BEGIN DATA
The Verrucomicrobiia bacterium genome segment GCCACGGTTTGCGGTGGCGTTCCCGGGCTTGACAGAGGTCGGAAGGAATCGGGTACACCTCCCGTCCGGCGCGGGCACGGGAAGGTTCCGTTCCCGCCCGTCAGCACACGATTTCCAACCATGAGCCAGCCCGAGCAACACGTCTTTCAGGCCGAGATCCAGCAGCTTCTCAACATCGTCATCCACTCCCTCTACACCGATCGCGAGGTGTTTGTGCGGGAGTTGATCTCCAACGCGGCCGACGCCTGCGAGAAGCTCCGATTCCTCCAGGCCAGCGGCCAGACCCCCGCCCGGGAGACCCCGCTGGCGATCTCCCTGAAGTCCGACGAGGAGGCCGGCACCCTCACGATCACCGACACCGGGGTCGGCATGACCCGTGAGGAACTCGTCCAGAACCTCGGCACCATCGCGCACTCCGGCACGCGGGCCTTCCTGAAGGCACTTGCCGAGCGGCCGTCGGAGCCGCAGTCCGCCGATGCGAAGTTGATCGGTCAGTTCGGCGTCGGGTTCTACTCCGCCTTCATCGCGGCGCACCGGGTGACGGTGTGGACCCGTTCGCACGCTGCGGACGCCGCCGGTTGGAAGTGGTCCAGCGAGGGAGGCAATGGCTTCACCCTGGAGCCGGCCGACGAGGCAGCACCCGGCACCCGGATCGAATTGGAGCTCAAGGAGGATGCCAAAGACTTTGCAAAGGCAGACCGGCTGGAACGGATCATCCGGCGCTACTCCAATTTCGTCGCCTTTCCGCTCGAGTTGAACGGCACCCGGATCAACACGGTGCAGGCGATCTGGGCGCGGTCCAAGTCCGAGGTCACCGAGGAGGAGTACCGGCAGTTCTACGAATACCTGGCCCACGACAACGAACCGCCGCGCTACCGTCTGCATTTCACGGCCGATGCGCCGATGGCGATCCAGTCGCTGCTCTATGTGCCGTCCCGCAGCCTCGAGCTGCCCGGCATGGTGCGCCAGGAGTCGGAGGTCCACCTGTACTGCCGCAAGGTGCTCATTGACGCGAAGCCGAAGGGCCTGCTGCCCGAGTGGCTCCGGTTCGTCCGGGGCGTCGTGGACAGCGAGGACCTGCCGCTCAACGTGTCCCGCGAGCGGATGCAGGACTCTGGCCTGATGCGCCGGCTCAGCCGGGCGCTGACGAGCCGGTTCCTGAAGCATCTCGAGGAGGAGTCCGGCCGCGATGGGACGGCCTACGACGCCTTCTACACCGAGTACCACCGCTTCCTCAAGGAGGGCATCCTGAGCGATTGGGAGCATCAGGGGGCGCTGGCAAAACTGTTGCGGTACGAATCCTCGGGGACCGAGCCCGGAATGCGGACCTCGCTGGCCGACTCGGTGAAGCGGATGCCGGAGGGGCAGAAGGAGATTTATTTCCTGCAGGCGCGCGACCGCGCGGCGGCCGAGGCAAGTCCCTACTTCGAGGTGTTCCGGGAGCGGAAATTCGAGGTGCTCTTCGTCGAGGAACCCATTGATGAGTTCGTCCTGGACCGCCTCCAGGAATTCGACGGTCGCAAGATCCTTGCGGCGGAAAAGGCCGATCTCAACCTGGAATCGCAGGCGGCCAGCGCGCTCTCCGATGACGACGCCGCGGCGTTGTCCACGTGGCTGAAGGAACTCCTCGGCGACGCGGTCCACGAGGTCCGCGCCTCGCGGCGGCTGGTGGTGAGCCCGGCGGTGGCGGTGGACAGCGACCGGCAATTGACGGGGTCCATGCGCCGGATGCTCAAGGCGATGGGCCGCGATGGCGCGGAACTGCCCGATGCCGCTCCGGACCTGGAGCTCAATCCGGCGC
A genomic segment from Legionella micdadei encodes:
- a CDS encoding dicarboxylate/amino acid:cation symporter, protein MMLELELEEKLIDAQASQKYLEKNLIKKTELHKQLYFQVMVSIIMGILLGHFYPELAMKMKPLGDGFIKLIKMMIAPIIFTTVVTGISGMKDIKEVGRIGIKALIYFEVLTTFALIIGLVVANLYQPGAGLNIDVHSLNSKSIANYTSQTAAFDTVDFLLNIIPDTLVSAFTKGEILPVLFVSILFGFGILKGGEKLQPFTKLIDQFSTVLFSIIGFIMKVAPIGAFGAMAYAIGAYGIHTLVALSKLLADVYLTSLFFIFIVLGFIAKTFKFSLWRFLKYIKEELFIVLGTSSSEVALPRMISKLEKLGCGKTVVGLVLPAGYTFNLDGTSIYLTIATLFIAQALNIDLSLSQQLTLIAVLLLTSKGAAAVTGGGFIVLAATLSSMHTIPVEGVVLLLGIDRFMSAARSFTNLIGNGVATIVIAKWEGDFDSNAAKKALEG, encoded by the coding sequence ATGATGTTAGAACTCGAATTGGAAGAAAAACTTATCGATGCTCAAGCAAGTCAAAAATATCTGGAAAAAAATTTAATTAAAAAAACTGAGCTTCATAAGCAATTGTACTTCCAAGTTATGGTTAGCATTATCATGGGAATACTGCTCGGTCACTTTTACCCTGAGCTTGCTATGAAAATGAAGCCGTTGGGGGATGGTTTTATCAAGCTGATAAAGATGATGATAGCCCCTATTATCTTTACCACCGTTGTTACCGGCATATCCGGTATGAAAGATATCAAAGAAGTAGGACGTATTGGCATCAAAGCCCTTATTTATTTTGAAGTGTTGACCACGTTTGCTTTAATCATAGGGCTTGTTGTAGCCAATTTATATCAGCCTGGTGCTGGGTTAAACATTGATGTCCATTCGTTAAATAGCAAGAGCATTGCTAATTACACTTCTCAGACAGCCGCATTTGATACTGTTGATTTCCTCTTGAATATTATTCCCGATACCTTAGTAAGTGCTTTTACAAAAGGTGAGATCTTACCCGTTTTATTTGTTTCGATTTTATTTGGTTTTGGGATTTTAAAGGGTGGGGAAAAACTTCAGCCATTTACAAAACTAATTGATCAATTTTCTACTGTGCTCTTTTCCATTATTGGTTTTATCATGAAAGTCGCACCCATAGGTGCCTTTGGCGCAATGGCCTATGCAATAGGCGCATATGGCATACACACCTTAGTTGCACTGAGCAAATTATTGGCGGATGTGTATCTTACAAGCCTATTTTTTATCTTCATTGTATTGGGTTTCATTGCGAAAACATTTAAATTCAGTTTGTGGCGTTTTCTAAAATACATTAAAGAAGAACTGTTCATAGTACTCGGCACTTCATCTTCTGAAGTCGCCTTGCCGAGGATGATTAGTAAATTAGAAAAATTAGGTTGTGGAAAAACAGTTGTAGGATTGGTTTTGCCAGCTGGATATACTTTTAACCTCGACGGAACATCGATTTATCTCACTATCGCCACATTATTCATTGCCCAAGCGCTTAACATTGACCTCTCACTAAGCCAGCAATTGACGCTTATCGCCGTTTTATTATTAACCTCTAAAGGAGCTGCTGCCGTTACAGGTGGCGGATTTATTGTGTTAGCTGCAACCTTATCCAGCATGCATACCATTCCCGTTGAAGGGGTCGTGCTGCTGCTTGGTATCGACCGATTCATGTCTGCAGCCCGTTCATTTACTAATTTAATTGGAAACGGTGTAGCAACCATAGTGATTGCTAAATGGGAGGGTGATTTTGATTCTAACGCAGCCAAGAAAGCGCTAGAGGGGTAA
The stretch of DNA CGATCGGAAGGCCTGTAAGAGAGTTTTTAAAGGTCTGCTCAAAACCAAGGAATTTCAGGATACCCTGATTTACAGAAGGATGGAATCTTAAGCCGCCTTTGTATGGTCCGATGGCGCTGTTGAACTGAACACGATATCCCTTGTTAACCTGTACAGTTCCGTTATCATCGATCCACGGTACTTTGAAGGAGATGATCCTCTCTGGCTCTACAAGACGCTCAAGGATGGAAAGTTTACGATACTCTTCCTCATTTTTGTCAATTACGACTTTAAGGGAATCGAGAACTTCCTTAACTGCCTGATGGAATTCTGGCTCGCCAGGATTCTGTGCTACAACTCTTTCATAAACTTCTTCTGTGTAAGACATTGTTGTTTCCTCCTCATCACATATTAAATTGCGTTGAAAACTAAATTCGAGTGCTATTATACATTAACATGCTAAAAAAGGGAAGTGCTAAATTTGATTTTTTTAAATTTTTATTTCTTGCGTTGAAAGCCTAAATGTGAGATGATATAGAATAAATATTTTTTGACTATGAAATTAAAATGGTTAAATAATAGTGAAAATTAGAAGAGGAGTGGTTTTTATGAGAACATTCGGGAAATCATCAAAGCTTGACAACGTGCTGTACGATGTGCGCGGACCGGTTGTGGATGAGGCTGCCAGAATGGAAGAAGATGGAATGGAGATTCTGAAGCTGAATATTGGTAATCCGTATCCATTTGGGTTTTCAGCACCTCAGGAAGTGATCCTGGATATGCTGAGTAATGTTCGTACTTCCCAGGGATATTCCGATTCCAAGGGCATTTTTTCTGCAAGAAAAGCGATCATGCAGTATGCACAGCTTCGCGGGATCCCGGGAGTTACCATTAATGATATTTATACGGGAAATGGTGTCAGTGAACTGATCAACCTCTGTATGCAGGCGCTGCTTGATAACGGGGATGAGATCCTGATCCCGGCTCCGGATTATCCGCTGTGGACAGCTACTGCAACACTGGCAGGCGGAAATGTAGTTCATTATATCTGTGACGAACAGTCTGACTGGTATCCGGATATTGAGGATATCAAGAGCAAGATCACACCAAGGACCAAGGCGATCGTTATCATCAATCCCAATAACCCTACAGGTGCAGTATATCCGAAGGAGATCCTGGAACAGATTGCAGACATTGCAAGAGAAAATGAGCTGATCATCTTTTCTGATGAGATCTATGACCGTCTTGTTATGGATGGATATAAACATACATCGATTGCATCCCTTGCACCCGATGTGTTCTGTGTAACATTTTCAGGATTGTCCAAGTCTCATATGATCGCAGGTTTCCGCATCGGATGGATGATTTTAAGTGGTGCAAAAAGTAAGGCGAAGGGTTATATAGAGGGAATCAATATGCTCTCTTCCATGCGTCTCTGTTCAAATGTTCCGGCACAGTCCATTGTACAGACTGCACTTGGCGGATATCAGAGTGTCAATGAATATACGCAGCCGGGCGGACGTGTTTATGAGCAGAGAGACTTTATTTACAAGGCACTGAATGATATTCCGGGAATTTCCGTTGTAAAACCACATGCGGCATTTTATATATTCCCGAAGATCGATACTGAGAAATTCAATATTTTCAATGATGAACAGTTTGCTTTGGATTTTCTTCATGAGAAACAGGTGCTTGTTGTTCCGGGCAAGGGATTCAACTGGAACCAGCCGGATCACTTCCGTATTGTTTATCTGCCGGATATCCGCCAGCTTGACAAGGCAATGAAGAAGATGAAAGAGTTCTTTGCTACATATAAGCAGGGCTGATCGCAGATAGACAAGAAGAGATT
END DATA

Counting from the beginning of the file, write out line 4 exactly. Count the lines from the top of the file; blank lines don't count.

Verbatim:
The stretch of DNA CGATCGGAAGGCCTGTAAGAGAGTTTTTAAAGGTCTGCTCAAAACCAAGGAATTTCAGGATACCCTGATTTACAGAAGGATGGAATCTTAAGCCGCCTTTGTATGGTCCGATGGCGCTGTTGAACTGAACACGATATCCCTTGTTAACCTGTACAGTTCCGTTATCATCGATCCACGGTACTTTGAAGGAGATGATCCTCTCTGGCTCTACAAGACGCTCAAGGATGGAAAGTTTACGATACTCTTCCTCATTTTTGTCAATTACGACTTTAAGGGAATCGAGAACTTCCTTAACTGCCTGATGGAATTCTGGCTCGCCAGGATTCTGTGCTACAACTCTTTCATAAACTTCTTCTGTGTAAGACATTGTTGTTTCCTCCTCATCACATATTAAATTGCGTTGAAAACTAAATTCGAGTGCTATTATACATTAACATGCTAAAAAAGGGAAGTGCTAAATTTGATTTTTTTAAATTTTTATTTCTTGCGTTGAAAGCCTAAATGTGAGATGATATAGAATAAATATTTTTTGACTATGAAATTAAAATGGTTAAATAATAGTGAAAATTAGAAGAGGAGTGGTTTTTATGAGAACATTCGGGAAATCATCAAAGCTTGACAACGTGCTGTACGATGTGCGCGGACCGGTTGTGGATGAGGCTGCCAGAATGGAAGAAGATGGAATGGAGATTCTGAAGCTGAATATTGGTAATCCGTATCCATTTGGGTTTTCAGCACCTCAGGAAGTGATCCTGGATATGCTGAGTAATGTTCGTACTTCCCAGGGATATTCCGATTCCAAGGGCATTTTTTCTGCAAGAAAAGCGATCATGCAGTATGCACAGCTTCGCGGGATCCCGGGAGTTACCATTAATGATATTTATACGGGAAATGGTGTCAGTGAACTGATCAACCTCTGTATGCAGGCGCTGCTTGATAACGGGGATGAGATCCTGATCCCGGCTCCGGATTATCCGCTGTGGACAGCTACTGCAACACTGGCAGGCGGAAATGTAGTTCATTATATCTGTGACGAACAGTCTGACTGGTATCCGGATATTGAGGATATCAAGAGCAAGATCACACCAAGGACCAAGGCGATCGTTATCATCAATCCCAATAACCCTACAGGTGCAGTATATCCGAAGGAGATCCTGGAACAGATTGCAGACATTGCAAGAGAAAATGAGCTGATCATCTTTTCTGATGAGATCTATGACCGTCTTGTTATGGATGGATATAAACATACATCGATTGCATCCCTTGCACCCGATGTGTTCTGTGTAACATTTTCAGGATTGTCCAAGTCTCATATGATCGCAGGTTTCCGCATCGGATGGATGATTTTAAGTGGTGCAAAAAGTAAGGCGAAGGGTTATATAGAGGGAATCAATATGCTCTCTTCCATGCGTCTCTGTTCAAATGTTCCGGCACAGTCCATTGTACAGACTGCACTTGGCGGATATCAGAGTGTCAATGAATATACGCAGCCGGGCGGACGTGTTTATGAGCAGAGAGACTTTATTTACAAGGCACTGAATGATATTCCGGGAATTTCCGTTGTAAAACCACATGCGGCATTTTATATATTCCCGAAGATCGATACTGAGAAATTCAATATTTTCAATGATGAACAGTTTGCTTTGGATTTTCTTCATGAGAAACAGGTGCTTGTTGTTCCGGGCAAGGGATTCAACTGGAACCAGCCGGATCACTTCCGTATTGTTTATCTGCCGGATATCCGCCAGCTTGACAAGGCAATGAAGAAGATGAAAGAGTTCTTTGCTACATATAAGCAGGGCTGATCGCAGATAGACAAGAAGAGATT